National Arbitration Forum published two UDRP decisions involving payment services company Paymentus Corporation. Paymentus won one of the cases and was found guilty of reverse domain name hijacking in the other.
Let’s start with its win.
The company won a case against paymentus.co, owned by zhang wei / zhangwei. It was registered just last year, well after Paymentus had trademarks for its brand. The domain resolved to a pay-per-click lander with ads related to payments. According to Paymentus, the domain was also used to send fraudulent messages purporting to be from the Complainant.
Panelist David Sorkin had no problem finding in favor of Paymentus.
Now, for the reverse domain name hijacking case. The big difference in this one was the dates.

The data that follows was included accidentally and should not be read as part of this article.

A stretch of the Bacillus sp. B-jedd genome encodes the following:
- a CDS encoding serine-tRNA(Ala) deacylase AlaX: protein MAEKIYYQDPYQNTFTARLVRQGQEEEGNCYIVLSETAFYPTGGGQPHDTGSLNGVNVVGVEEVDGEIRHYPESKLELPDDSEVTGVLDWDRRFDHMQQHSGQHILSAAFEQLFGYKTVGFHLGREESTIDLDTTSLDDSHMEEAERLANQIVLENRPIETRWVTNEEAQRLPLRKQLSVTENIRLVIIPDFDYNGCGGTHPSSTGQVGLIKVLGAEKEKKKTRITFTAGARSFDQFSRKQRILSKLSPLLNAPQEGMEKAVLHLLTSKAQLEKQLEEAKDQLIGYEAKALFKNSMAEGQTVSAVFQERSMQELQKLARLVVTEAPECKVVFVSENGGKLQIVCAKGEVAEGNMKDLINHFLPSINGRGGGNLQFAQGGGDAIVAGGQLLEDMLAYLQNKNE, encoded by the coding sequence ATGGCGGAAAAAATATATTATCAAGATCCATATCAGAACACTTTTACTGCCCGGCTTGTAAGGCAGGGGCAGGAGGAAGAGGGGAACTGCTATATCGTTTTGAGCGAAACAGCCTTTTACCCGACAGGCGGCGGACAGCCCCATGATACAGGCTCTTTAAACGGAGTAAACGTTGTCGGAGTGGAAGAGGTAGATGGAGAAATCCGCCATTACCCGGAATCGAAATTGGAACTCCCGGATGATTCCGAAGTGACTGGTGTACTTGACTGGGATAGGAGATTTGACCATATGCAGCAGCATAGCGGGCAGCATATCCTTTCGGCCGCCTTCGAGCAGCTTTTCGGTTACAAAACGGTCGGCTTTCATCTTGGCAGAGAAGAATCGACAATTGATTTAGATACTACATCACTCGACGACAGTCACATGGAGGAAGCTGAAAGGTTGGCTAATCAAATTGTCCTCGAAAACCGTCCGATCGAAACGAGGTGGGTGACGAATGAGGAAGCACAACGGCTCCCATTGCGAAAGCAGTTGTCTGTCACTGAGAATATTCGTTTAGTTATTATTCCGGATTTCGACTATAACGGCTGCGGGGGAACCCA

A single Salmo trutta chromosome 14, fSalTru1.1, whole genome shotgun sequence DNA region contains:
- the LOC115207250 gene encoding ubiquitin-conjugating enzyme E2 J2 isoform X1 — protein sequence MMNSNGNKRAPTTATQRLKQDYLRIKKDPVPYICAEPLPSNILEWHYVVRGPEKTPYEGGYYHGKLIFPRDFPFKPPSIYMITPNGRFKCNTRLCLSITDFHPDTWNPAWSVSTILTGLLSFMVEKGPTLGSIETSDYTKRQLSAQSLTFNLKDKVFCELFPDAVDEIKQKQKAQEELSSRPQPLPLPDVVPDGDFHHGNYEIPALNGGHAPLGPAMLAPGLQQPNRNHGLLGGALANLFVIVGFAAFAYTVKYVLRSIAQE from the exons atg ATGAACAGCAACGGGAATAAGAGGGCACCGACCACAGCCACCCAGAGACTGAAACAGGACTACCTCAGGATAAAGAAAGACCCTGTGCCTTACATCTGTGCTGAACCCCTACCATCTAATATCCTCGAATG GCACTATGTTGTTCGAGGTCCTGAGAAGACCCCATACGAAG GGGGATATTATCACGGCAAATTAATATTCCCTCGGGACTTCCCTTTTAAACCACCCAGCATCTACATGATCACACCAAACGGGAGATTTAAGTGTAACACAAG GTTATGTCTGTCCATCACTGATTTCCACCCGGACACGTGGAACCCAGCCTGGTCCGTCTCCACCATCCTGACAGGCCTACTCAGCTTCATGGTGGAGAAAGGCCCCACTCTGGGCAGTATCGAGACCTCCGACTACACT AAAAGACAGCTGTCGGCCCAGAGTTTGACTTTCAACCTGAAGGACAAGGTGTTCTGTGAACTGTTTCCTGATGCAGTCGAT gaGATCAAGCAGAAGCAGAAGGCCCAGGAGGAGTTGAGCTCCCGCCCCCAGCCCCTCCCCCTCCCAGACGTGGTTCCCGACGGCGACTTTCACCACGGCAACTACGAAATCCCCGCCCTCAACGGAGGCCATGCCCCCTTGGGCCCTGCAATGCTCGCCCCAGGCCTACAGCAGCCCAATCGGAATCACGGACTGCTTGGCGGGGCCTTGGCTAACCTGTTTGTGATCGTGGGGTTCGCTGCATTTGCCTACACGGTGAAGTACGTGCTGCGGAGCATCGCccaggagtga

Paymentus filed the case against ipnpaymentus.com, which was registered in 2014. This was before Paymentus registered its trademark in 2016, although that trademark claimed a first use in commerce date of 2005.
The company didn’t provide any evidence that it used its trademark back then. Nor did it provide evidence that the domain was used in a phishing scheme, which it alleged in its complaint. The domain owner didn’t respond.
Yet, it wrote “Because the PAYMENTUS mark was registered at the time Respondent registered the domain, it is presumed that Respondent had knowledge of the mark.”
This statement is false. And it’s why panelist Alan Limbury found this to be a case of reverse domain name hijacking.
While most reverse domain name hijacking cases involve clear malintent on the part of the Complainant, I have to wonder if the attorneys here made an honest mistake in their wording. Nevertheless, to claim rights dating well before the trademark registration without providing evidence, and to allege use in phishing scheme absent evidence, were big omissions.